Within two hours I went from nervously sipping Prosecco alone to raucously howling laughter around a tiny table in a wine cellar with a gaggle of strange ladies.
I was honored to have a look at the Royal Horseguards Hotel last week, one of London’s premiere five-star luxury properties located in Embankment next to the River Thames. It was a chance to mingle with some fellow London women and also have a peek into this famously luxurious hotel. In the late 1800s, this elegant building was one of the first to have electricity and was part a beautifying project to clean up and enhance the polluted riverfront. From luxury apartments to the founding spot of the UK’s secret service, the Horseguards Hotel has a colorful history.
Sure I’ll take a history lesson any day, but I really just wanted to poke around the interior. Everything was decorated to the nines for the holidays, making the roaring fireplace in the lobby and posh sitting areas even more special. Starting at the dark wood covered bar upstairs and flowing down the grand staircase, it felt more like being in a Disney movie than at the Estes Park lodging hotel. I didn’t have a chance to experience the actual accommodations, but hope to in the near future.
Of course being draped in such luxurious settings was a treat, but the highlight of the evening was Kelly Bayliffe the sommelier. This woman took a group of ladies knowing collectively very little about wine and turned us all into connoisseurs within a couple hours. Well, sort of. But the way she explained every detail from English bubbly varieties to Pino Noir was unforgettable – mostly because each analogy was a little racy and a lot of fun. She truly knew her stuff and was more than patient with our group as more wine was sipped then really savored.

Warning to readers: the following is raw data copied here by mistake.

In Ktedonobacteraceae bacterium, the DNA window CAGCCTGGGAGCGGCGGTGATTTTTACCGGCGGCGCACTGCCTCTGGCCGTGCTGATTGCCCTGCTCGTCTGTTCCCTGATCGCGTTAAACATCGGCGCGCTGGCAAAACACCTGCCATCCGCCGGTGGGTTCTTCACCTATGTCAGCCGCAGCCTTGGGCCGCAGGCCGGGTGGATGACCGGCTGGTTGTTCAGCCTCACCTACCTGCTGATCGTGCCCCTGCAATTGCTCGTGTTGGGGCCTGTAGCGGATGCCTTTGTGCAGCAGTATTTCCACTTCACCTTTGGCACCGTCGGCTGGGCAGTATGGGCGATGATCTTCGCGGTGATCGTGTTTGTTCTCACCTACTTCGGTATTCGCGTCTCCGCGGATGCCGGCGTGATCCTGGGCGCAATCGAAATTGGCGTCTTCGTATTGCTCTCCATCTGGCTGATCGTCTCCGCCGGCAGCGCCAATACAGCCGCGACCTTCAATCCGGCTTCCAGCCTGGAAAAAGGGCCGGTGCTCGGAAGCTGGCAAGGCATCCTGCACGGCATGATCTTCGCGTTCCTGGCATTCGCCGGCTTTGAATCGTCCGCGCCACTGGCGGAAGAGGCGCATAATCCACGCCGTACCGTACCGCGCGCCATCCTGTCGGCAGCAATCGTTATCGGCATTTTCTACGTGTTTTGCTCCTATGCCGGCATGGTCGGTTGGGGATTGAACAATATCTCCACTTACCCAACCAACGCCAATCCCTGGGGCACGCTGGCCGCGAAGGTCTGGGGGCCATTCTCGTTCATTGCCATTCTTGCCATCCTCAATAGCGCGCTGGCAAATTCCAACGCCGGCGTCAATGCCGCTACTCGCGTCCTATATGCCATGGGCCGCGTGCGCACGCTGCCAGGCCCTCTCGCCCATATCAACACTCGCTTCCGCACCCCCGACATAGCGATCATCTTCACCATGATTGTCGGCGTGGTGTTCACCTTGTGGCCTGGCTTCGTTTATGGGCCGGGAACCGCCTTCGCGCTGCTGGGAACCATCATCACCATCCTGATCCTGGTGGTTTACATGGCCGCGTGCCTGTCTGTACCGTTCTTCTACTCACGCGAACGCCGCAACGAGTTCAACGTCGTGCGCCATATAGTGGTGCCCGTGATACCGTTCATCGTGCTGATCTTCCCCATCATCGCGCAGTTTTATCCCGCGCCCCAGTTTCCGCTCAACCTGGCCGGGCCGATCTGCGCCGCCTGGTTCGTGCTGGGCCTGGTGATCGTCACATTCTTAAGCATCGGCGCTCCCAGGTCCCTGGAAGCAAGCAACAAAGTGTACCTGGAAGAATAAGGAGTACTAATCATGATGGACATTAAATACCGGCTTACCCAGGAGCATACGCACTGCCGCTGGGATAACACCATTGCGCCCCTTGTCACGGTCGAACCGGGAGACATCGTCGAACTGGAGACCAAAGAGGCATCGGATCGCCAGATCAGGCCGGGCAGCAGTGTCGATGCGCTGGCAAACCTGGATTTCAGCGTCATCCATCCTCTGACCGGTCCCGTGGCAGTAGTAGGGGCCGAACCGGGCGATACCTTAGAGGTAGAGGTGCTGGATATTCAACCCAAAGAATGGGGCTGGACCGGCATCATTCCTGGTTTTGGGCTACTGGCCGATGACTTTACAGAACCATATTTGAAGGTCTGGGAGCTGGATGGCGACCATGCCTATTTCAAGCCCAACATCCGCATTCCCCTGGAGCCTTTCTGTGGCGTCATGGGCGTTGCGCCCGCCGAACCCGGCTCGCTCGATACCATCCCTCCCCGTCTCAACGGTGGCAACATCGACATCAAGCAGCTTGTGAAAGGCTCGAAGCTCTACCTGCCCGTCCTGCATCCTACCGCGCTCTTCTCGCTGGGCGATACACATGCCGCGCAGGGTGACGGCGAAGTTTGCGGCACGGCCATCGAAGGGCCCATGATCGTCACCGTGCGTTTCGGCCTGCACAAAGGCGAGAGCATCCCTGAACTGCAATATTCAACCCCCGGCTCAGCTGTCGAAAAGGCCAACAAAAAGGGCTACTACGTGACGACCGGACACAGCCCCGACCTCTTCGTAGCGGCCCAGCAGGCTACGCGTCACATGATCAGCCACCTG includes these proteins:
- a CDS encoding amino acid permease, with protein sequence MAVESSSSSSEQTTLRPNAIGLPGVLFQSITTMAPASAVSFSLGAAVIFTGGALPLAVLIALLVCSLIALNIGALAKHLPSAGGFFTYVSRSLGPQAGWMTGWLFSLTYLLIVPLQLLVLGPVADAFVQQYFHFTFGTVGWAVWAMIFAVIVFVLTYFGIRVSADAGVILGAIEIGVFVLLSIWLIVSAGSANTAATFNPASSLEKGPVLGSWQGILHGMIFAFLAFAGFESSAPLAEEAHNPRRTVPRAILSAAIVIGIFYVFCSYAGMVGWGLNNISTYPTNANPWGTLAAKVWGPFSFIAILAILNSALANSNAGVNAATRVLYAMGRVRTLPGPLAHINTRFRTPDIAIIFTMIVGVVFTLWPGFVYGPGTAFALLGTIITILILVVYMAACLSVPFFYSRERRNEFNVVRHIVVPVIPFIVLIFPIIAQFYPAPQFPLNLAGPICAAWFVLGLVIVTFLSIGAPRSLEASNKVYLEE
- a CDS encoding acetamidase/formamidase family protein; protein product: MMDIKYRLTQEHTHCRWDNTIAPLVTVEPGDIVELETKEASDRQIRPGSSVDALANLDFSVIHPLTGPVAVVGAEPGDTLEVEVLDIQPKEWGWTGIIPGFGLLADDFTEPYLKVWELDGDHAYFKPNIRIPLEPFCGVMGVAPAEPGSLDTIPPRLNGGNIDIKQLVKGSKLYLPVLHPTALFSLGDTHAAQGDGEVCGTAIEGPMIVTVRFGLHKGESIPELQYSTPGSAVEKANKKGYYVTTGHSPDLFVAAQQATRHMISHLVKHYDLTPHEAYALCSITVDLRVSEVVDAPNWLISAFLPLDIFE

I’ve quickly learned in the last few years that the varieties of bubbly is endless. Spanish Cava was my first love, then I slowly moved over to nice Proseccos and even Champagne. I think my knowledge though doubled that evening. We had some Tattinger first, which was poured during the toasting on my wedding day. Then moved onto a crisp New Zealand Sauvignon Blanc, finishing with a couple reds that…I might have forgotten. But they were good, trust me.
The little takeaways were my favorite. Kelly said not to buy anything bubbly that doesn’t open with exactly 6 twists of the metal fastener over the cork – or it’s not the real deal. Or, if you want to know a quality wine for something run-of-the-mill, give it a good sniff. There’s a rule of thumb that ever half inch you hold your nose away from a pungent glass of wine and you can still smell it, add five bucks to the price of a bottle.
And to fit the wintry season, never forget, “We change the weight of our clothes, so we should change the weight of our wine for the season,” said Kelly. That’s my biggest challenge, because although I like a bold red I also can’t put down the rose over the winter!
I love how Kelly shocked the crowd not with her wine-themed sexual innuendos, but with her assertion as an American (from Vermont!), insisting we try before we buy. If she spends a dozen quid on a glass of wine, she wants to sample it to make sure it’s worth the price. Same goes for a cheese selection at the end of the night or any other foodstuff already prepared that costs a pretty penny. I agree – not that I’m dropping 20 bucks on glasses of wine regularly, but she has a point! It’s a surefire way to learn about what you and don’t like when it comes to nice wine.
Of all the wine tastings I’ve experiences, this was the most memorable.